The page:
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WABE’s Week In Review: Georgia’s Limited Role at the RNC And COVID-19 Causing School Controversy

In this image from video, Georgia State Rep. Vernon Jones speaks from Washington, during the first night of the Republican National Convention Monday, Aug. 24, 2020.
In this image from video, Georgia State Rep. Vernon Jones speaks from Washington, during the first night of the Republican National Convention Monday, Aug. 24, 2020.
Credit Courtesy of the Committee on Arrangements for the 2020 Republican National Committee / via AP

Unlike the Democratic Convention a week before, the Republican National Convention did not feature many Georgians in its prime time speaking slots. It’s a move that may seem odd for a red state with two Republican U.S. Senators and a GOP majority at the state Capitol, including governor.

Only two Georgians spoke in prime time at the RNC, former University of Georgia (and NFL) football star Herschel Walker and state Rep. Vernon Jones, who made national news when he bucked his party and endorsed President Donald Trump earlier this year.

Being a Remote Delegate… 

Georgia Gwinnett College Professor Fang Zhou was elected to serve as a delegate at the Republican National Convention this week, representing Georgia’s 6th Congressional District.  Zhou, a Chinese immigrant, is not without some controversy. His stance on undocumented immigration is considered by some as inflammatory and out of touch.

Zhou said he will not let that get in the way of his main goal to recruit Asian donors — who he says are key in the presidential election — for the Trump campaign.

The White House task force report acknowledges improvements in slowing down infections and lowering the number of positive coronavirus tests in Georgia, but it calls those gains “fragile” and says the “progress needs to accelerate.” (Brynn Anderson/Georgia)

COVID-19 Cases Still High… 

The state continues to see a high number of new infections.  That’s as Gov. Brian Kemp continues to resist recommendations by the White House Coronavirus Task Force to do more to slow the spread of the disease. The task force report acknowledges improvements in slowing down infections and lowering the number of positive coronavirus tests, but it calls those gains “fragile” and says the “progress needs to accelerate.”

Controversial School Reopenings … 

On our coronavirus podcast– “Did You Wash Your Hands?” —Martha Dalton, who covers education for WABE, told host and health reporter Sam Whitehead that school districts all over metro Atlanta have faced challenges as they’ve tried to start the year. Some have seen COVID-19 outbreaks that have led to school closures; others have had problems rolling out remote learning.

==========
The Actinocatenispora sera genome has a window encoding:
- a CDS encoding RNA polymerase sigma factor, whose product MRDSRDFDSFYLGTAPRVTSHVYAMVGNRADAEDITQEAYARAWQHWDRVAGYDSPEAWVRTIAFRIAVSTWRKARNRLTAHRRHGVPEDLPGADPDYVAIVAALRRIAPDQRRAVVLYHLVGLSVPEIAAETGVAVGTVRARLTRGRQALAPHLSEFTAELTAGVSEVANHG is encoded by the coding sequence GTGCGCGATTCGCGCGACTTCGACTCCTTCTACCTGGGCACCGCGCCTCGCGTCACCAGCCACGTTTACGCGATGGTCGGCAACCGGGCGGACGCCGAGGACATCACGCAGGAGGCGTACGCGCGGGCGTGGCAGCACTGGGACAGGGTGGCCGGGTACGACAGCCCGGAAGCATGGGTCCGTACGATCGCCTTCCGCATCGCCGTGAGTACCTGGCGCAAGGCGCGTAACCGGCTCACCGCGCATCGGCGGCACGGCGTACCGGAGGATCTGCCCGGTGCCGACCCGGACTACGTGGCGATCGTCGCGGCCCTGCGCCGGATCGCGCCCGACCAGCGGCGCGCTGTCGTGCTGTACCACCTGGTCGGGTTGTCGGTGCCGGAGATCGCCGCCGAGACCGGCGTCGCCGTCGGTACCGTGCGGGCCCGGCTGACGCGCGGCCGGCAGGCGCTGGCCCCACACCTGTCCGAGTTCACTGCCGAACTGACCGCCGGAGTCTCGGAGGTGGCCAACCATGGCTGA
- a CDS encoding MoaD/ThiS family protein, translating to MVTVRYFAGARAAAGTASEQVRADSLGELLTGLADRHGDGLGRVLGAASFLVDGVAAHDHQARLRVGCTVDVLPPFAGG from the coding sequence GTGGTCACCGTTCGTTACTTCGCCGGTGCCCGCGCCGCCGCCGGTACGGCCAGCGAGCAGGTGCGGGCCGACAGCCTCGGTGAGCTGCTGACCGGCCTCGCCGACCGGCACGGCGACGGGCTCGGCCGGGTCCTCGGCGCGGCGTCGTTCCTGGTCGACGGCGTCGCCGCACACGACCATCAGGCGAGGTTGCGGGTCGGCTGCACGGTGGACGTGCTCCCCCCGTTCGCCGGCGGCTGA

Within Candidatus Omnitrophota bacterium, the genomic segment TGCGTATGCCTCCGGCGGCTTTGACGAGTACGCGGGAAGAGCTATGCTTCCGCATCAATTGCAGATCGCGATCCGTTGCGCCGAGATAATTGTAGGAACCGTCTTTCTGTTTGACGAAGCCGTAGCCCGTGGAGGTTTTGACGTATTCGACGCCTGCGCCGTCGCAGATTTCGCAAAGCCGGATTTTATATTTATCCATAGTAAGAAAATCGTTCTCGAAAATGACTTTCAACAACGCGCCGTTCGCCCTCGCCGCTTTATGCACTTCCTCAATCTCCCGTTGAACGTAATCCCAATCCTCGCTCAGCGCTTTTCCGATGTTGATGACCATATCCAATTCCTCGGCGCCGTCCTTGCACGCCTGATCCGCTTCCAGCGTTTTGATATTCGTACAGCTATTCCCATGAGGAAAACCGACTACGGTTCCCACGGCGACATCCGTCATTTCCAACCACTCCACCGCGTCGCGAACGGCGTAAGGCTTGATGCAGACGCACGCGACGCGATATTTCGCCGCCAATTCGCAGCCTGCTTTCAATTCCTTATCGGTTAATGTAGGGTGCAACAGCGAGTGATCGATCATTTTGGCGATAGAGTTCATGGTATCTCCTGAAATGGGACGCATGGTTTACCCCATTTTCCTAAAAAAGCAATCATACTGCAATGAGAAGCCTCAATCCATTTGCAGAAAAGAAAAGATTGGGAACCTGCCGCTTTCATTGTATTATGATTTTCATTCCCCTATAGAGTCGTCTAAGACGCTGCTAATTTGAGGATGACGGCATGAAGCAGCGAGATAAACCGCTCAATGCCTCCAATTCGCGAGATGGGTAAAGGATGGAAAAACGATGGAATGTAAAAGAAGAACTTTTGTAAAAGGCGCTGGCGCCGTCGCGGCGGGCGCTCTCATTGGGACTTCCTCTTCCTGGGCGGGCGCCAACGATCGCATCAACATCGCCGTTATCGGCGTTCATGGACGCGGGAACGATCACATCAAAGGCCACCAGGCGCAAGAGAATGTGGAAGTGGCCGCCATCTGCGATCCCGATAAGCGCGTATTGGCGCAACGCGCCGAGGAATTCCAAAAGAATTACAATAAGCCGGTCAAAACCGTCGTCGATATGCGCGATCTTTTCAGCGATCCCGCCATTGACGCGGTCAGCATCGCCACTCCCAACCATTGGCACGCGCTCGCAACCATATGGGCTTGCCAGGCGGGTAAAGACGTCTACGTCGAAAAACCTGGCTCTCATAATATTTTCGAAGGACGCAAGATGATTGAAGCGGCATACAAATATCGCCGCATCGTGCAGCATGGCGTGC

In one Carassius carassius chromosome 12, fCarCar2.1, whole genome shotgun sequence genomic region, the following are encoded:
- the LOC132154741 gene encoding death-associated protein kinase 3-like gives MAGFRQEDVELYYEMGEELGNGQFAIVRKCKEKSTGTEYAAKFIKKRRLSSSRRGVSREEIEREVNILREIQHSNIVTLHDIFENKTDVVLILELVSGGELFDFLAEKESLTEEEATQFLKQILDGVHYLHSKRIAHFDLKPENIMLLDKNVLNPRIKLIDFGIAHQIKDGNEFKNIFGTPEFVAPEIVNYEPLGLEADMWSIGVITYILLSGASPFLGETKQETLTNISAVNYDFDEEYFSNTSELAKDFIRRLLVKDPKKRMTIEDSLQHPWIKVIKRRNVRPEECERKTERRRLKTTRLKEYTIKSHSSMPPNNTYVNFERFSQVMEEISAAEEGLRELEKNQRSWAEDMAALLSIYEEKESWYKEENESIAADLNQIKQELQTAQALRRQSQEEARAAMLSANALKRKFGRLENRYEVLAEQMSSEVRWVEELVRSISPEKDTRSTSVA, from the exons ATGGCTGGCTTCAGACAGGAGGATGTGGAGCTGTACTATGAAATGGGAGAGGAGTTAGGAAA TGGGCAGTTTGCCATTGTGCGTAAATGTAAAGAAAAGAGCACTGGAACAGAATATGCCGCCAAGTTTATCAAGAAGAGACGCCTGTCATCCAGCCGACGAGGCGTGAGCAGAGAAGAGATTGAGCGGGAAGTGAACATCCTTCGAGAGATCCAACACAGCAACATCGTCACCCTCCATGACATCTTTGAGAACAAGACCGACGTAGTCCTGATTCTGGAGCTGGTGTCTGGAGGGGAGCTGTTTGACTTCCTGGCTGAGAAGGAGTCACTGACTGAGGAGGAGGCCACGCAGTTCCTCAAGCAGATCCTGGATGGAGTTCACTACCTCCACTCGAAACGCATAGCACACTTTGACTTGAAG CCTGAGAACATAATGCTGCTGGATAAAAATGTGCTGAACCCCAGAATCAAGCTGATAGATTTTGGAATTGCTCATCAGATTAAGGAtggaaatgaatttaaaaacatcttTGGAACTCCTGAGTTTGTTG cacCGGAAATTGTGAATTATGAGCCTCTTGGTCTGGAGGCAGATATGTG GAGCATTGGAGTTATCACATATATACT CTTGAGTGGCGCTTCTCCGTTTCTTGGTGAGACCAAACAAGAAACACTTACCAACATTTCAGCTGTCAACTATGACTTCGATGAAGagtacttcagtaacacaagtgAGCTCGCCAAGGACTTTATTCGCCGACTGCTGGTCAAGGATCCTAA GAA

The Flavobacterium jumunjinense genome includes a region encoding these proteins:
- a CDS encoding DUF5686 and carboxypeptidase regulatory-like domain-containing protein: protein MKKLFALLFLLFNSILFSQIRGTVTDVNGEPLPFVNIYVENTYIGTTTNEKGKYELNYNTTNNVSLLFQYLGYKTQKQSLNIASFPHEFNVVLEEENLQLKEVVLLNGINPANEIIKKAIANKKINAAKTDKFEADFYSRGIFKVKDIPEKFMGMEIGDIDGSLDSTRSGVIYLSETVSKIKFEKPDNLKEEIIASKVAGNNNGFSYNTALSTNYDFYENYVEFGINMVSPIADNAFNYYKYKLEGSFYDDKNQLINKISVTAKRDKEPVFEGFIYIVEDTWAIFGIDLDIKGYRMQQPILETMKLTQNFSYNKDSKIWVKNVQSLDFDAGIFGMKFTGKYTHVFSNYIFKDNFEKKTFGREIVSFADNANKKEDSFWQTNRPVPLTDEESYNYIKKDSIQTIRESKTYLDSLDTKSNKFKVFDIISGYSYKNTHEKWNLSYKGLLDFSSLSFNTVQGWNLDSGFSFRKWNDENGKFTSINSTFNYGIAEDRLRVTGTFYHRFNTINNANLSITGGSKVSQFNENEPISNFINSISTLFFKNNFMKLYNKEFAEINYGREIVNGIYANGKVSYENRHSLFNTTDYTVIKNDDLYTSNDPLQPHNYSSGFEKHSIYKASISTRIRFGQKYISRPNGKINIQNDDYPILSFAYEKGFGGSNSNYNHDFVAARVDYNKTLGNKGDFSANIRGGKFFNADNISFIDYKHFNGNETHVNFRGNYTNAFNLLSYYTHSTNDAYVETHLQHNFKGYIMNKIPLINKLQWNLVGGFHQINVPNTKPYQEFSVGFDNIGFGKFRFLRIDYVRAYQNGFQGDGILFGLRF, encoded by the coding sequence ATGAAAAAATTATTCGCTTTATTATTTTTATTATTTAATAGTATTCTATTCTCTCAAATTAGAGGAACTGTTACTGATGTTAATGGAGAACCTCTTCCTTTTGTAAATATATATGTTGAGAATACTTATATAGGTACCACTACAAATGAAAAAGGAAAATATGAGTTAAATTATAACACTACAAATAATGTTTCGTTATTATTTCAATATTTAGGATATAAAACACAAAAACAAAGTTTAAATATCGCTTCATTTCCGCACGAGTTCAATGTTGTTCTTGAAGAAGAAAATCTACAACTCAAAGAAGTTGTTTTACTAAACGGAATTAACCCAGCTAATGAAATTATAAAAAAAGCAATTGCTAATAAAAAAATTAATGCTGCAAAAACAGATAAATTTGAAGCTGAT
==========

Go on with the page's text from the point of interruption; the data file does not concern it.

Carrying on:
Atlanta Most Vulnerable Tenants on Edge Over Evictions… 

A federal law that protected tenants from being evicted during the pandemic has expired. A number of Atlantans, like Jasmine Nelson, were among tenants living in properties that were covered by the federal CARES Act. It prevented landlords with government-backed loans from filing evictions for five months.

Nelson is a cosmetologist whose business shut down during the pandemic. Then the Department of Labor denied her unemployment. Her appeal is still pending. (By the way, the Labor Department is behind in processing appeals to denied unemployment claims.) Nelson was sent a 30-day notice of eviction that ran out this week, and she says she doesn’t know how she’ll come up with the money to stay in her home.

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Several metro Atlanta animal shelters are prioritizing more support for low-income pet owners who are struggling during the pandemic. (Pixabay)

Shelters Helping Pet Owners… 

In an effort to help keep pets with their owners, a number of animal welfare groups nationally banded  together in a pilot program called Human Animal Support Services, which helps owners and foster families with the cost of pet supplies and food.

At the beginning of the pandemic, metro Atlanta shelters say adoptions and fosterings at a record pace with some animal shelters nearly empty as so many people were stuck at home and looking for companionship.  The fear from advocates emerged that those animals may be put back in the system as people returned to work. Although that scenario hasn’t happened, the crushing COVID-19 economy has many worried pets will be too expensive for some families.

Karen Hirsch, with Lifeline Animal Project, a nonprofit that manages Fulton and DeKalb County’s animal shelters, breaks down how the national pilot program helps here in Georgia.